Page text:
R&R In The FASTLANE 195

Research and Reviews in the Fastlane 600

Welcome to the 195th edition of Research and Reviews in the Fastlane. R&R in the Fastlane is a free resource that harnesses the power of social media to allow some of the best and brightest emergency medicine and critical care clinicians from all over the world tell us what they think is worth reading from the published literature.

This edition contains 5 recommended reads. The R&R Editorial Team includes Jeremy Fried, Nudrat Rashid, Soren Rudolph, Anand Swaminathan and, of course, Chris Nickson. Find more R&R in the Fastlane reviews in the : Overview; Archives and Contributors


This Edition’s R&R Hall of Famer

RR Hall of FAMER

Weiser et al. Initial Electrical Frequency Predicts Survival And Neurological Outcome in Out Of Hospital Cardiac Arrest Patients with Pulseless Electrical Activity. Resuscitation. 2018. PMID: 29408228

  • Maybe PEA isn’t all ‘doom and gloom’. There is already emerging awareness that ‘pseudo-PEA’ may have a better prognosis, now this observational study from Vienna suggests that OOHCA patients and a heart rate >60/min may do better. In this study, this group “showed a 30-days-survival rate of 22% and a good neurological outcome in 15% of all patients – comparable to shockable cardiac arrest rhythms”.
  • Recommended by: Chris Nickson

RR Eureka

Babl FE, et al. Accuracy of Clinician Practice Compared With Three Head Injury Decision Rules in Children: A Prospective Cohort Study Annals of Emergency Medicine. 2018. doi.org/10.1016/j.annemergmed.2018.01.015

  • Personally, I love when clinical decision tools are compared to physician judgement. It’s rarely done, and helps us determine if these tools are helping or hurting us take care of our patients. In this setting of low CT utilization, the use of decision tools did not perform as well as physician judgement. Clinicians had better specificity and positive predictive value, and similar sensitivity and negative predictive value.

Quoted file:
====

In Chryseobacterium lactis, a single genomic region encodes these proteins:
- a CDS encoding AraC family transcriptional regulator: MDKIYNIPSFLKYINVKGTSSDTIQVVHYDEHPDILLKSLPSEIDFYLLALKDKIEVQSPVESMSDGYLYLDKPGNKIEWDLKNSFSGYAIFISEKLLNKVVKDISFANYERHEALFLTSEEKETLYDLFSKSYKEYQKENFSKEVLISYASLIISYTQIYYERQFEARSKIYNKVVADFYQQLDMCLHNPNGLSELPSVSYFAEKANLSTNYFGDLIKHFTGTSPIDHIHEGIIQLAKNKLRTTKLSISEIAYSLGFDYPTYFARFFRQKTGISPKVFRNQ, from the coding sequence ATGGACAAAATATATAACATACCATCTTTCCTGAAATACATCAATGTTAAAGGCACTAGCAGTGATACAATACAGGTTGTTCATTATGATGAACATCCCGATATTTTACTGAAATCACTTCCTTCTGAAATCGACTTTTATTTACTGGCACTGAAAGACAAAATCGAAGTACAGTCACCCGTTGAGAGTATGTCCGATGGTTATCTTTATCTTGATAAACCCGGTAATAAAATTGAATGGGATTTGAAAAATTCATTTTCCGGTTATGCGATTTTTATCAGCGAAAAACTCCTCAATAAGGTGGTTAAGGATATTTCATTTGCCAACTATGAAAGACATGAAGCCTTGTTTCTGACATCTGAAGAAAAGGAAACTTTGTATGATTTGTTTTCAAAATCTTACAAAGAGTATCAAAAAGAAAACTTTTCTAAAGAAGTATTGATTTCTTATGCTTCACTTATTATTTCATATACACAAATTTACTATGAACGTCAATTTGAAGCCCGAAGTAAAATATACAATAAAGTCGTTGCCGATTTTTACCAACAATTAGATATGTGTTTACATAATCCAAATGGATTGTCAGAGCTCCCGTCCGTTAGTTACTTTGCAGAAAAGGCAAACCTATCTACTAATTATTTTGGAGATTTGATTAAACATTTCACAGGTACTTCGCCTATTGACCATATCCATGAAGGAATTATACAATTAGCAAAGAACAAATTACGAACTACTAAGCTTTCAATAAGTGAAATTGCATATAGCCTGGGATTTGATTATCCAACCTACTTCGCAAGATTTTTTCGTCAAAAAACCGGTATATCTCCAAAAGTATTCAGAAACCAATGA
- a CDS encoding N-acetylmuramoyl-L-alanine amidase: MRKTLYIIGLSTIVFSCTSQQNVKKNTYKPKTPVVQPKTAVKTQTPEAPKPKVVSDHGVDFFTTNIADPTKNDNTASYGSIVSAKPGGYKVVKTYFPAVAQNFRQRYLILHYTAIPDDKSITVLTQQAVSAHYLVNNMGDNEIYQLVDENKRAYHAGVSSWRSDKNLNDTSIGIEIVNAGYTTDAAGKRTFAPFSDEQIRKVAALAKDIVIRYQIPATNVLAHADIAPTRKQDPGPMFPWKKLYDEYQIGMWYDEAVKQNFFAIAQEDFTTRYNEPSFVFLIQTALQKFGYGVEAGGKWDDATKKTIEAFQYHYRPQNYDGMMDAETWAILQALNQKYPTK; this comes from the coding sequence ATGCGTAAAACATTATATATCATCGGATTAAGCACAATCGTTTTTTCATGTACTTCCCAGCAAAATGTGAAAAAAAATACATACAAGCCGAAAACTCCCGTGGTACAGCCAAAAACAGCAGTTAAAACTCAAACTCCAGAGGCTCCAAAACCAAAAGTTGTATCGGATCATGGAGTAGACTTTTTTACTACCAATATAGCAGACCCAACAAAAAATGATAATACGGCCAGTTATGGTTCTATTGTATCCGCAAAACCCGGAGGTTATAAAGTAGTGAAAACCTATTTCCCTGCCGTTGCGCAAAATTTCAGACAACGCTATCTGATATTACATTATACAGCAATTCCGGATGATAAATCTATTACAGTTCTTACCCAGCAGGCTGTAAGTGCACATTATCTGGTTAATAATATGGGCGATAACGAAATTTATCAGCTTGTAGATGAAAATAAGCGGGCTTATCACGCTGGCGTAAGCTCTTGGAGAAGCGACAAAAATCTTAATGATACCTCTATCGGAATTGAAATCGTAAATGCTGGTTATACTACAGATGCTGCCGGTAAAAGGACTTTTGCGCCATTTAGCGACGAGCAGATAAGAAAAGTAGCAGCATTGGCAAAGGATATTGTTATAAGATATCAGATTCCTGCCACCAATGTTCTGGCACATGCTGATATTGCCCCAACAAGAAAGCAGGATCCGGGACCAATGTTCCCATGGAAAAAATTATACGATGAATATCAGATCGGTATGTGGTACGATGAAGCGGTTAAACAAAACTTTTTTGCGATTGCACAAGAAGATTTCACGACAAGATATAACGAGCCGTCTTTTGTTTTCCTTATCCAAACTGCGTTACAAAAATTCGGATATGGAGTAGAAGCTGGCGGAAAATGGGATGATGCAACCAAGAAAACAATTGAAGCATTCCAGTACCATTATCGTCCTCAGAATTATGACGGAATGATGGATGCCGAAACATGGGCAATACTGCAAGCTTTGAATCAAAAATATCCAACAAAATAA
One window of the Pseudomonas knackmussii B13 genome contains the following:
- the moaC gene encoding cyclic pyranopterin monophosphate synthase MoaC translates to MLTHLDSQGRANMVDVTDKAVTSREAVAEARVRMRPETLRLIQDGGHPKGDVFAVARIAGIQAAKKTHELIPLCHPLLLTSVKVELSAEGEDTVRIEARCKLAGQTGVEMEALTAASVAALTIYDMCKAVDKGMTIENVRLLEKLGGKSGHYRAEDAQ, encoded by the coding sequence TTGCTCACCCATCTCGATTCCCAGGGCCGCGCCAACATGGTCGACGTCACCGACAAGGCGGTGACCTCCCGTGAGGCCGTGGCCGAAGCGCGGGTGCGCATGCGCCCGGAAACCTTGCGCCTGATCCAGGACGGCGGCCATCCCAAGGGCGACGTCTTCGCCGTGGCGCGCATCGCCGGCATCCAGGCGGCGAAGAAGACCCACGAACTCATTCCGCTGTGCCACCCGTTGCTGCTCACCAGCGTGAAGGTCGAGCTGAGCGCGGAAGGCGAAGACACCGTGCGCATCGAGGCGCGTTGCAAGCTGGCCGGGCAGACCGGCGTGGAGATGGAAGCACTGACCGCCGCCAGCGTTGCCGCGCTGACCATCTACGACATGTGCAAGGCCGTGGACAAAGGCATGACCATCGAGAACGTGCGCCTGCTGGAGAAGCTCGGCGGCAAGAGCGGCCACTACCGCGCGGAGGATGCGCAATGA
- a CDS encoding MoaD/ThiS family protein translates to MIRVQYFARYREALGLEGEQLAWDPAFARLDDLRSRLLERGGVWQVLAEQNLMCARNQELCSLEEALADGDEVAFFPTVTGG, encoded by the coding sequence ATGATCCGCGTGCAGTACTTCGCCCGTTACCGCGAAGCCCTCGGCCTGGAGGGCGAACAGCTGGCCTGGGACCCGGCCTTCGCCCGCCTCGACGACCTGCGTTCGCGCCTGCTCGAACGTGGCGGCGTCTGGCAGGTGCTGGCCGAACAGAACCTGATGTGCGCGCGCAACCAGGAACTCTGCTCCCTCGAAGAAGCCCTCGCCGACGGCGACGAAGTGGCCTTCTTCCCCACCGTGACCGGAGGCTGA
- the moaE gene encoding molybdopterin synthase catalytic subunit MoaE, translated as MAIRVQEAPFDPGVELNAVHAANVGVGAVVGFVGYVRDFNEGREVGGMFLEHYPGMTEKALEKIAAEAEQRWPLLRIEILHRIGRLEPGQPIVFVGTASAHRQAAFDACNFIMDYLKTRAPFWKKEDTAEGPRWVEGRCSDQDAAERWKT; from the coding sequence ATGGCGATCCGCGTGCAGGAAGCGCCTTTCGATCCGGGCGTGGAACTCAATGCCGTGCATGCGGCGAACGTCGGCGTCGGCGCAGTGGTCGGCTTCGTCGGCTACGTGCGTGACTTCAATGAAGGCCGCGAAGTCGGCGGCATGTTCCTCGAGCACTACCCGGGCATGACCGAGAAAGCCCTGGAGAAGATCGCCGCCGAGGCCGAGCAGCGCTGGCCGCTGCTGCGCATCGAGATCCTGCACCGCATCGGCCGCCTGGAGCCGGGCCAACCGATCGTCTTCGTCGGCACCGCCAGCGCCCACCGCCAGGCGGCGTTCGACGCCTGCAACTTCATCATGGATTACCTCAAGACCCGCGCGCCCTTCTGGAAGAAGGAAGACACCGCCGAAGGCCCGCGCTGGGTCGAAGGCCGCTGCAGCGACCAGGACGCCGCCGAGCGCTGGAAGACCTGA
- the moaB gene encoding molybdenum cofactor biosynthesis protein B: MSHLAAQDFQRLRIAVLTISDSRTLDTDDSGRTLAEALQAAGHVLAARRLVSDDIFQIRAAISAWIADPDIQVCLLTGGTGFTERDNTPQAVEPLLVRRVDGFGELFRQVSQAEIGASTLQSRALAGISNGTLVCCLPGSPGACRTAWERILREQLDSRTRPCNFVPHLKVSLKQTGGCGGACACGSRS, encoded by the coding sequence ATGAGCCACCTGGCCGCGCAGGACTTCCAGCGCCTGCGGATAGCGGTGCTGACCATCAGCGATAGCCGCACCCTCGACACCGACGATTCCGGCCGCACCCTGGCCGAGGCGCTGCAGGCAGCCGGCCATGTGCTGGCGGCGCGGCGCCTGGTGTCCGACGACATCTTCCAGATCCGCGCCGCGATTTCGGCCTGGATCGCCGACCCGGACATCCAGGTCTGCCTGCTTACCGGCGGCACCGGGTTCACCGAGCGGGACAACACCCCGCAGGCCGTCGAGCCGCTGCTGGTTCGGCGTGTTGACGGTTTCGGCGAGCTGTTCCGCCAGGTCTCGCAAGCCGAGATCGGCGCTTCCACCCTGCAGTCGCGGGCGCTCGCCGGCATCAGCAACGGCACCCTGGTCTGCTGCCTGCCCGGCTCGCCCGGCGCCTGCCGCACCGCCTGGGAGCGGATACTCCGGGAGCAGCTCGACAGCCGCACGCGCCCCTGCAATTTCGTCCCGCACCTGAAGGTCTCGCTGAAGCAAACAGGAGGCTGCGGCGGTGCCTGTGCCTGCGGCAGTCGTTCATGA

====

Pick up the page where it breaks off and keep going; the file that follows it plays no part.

• One caveat, this was done in a setting where head CTs are performed at a low baseline rate (unlike the U.S.), so be sure to take your own baseline utilization rate into consideration when applying these findings to your practice.
  • Recommended by: Jeremy Fried

RR Eureka

Keijzers G, et al. Don’t just do something, stand there! The value and art of deliberate clinical inertia. Emergency medicine Australasia : EMA. 2018; PMID: 29327445

  • This one is hot off the press, and the first of a three part series – look out for the rest… The article discusses the concept of ‘deliberate clinical inertia’, which is “the art of doing nothing as a positive response”. In particular, it talks about the barriers and strategies to overcome them. That’s right the 13th Law of the House of God wasn’t just a joke, often the best medicine really does involve doing as much nothing as possible. Should ‘doing nothing’ be a KPI?… A caveat is that the sicker the patient, the more likely intervention will be appropriate.
  • Recommended by: Chris Nickson

RR Game Changer

Hughes PG, et al. Ten Tips for Maximizing the Effectiveness of Emergency Medicine Procedure Laboratories. The Journal of the American Osteopathic Association. 2016; 116(6):384-90. PMID: 27214775

  • The world would be a better place if (1) we all had regular procedure labs and (2) we all followed the 10 tips in this article.
  • Recommended by: Chris Nickson

RR HOT STUFF

Kawano et al. Intraosseous Vascular Access Is Associated With Lower Survival and Neurologic Recovery Among Patients With Out-of-Hospital Cardiac Arrest. Ann Emerg Med 2018 PMID: 29310869

  • IO or IV in arrest? This study finds an association between IO use and worse neuro outcomes but, the data is extremely limited due to a host of biases. It’s unclear why IO was chosen as the route and the IO group was sicker overall. Additionally, with no evidence for benefit of any meds in cardiac arrest, there isn’t even a physiologic basis for why IO would be worse than IV. Ultimately, only a randomized trial can give us any useful information. We should continue to de-emphasize the importance of obtaining access in arrest.
  • Recommended by: Anand Swaminathan

Research and Reviews icon glossary

Emergency physician with interest in education and knowledge translation. #FOAMed Fan | @jdfried |

Leave a Reply

This site uses Akismet to reduce spam. Learn how your comment data is processed.